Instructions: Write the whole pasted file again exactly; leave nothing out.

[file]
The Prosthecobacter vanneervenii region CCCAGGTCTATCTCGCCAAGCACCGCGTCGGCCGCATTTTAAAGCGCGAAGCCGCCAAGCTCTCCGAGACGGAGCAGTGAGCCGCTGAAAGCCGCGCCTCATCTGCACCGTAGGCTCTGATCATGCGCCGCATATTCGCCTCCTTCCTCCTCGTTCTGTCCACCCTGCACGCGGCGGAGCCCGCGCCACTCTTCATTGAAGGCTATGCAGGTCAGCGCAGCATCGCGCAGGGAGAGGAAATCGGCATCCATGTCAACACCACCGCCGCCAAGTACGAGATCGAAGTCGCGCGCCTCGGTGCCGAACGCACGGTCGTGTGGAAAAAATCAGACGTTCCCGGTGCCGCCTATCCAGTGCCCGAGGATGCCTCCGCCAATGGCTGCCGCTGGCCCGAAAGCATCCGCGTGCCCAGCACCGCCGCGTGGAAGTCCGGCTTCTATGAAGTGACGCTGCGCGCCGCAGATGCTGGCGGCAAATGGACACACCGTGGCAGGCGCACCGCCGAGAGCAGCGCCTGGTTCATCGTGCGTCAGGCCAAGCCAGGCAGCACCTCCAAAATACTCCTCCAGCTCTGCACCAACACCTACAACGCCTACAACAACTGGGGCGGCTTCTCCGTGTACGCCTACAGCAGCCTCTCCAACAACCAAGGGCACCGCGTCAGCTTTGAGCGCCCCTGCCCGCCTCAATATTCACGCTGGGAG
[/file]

The Prosthecobacter vanneervenii region CCCAGGTCTATCTCGCCAAGCACCGCGTCGGCCGCATTTTAAAGCGCGAAGCCGCCAAGCTCTCCGAGACGGAGCAGTGAGCCGCTGAAAGCCGCGCCTCATCTGCACCGTAGGCTCTGATCATGCGCCGCATATTCGCCTCCTTCCTCCTCGTTCTGTCCACCCTGCACGCGGCGGAGCCCGCGCCACTCTTCATTGAAGGCTATGCAGGTCAGCGCAGCATCGCGCAGGGAGAGGAAATCGGCATCCATGTCAACACCACCGCCGCCAAGTACGAGATCGAAGTCGCGCGCCTCGGTGCCGAACGCACGGTCGTGTGGAAAAAATCAGACGTTCCCGGTGCCGCCTATCCAGTGCCCGAGGATGCCTCCGCCAATGGCTGCCGCTGGCCCGAAAGCATCCGCGTGCCCAGCACCGCCGCGTGGAAGTCCGGCTTCTATGAAGTGACGCTGCGCGCCGCAGATGCTGGCGGCAAATGGACACACCGTGGCAGGCGCACCGCCGAGAGCAGCGCCTGGTTCATCGTGCGTCAGGCCAAGCCAGGCAGCACCTCCAAAATACTCCTCCAGCTCTGCACCAACACCTACAACGCCTACAACAACTGGGGCGGCTTCTCCGTGTACGCCTACAGCAGCCTCTCCAACAACCAAGGGCACCGCGTCAGCTTTGAGCGCCCCTGCCCGCCTCAATATTCACGCTGGGAG